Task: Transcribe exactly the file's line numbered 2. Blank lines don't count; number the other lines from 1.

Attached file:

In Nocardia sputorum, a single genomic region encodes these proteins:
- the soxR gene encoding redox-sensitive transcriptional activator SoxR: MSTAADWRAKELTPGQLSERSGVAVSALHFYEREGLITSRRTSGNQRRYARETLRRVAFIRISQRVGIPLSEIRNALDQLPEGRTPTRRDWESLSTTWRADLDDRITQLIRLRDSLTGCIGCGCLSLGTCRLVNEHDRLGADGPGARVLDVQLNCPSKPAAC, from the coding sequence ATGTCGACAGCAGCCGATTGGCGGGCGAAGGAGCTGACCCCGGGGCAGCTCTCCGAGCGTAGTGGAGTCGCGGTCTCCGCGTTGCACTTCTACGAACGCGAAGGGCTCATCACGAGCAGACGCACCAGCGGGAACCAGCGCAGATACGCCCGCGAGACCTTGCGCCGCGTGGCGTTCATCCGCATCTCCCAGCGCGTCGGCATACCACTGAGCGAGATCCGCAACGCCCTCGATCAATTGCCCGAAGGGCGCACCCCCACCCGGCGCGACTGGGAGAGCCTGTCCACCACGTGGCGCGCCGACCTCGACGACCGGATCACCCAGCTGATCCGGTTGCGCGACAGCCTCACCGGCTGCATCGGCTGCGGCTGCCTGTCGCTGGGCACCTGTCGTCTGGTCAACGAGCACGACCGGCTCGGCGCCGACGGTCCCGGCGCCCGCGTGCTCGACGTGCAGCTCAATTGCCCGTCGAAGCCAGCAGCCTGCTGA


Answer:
- the soxR gene encoding redox-sensitive transcriptional activator SoxR: MSTAADWRAKELTPGQLSERSGVAVSALHFYEREGLITSRRTSGNQRRYARETLRRVAFIRISQRVGIPLSEIRNALDQLPEGRTPTRRDWESLSTTWRADLDDRITQLIRLRDSLTGCIGCGCLSLGTCRLVNEHDRLGADGPGARVLDVQLNCPSKPAAC, from the coding sequence ATGTCGACAGCAGCCGATTGGCGGGCGAAGGAGCTGACCCCGGGGCAGCTCTCCGAGCGTAGTGGAGTCGCGGTCTCCGCGTTGCACTTCTACGAACGCGAAGGGCTCATCACGAGCAGACGCACCAGCGGGAACCAGCGCAGATACGCCCGCGAGACCTTGCGCCGCGTGGCGTTCATCCGCATCTCCCAGCGCGTCGGCATACCACTGAGCGAGATCCGCAACGCCCTCGATCAATTGCCCGAAGGGCGCACCCCCACCCGGCGCGACTGGGAGAGCCTGTCCACCACGTGGCGCGCCGACCTCGACGACCGGATCACCCAGCTGATCCGGTTGCGCGACAGCCTCACCGGCTGCATCGGCTGCGGCTGCCTGTCGCTGGGCACCTGTCGTCTGGTCAACGAGCACGACCGGCTCGGCGCCGACGGTCCCGGCGCCCGCGTGCTCGACGTGCAGCTCAATTGCCCGTCGAAGCCAGCAGCCTGCTGA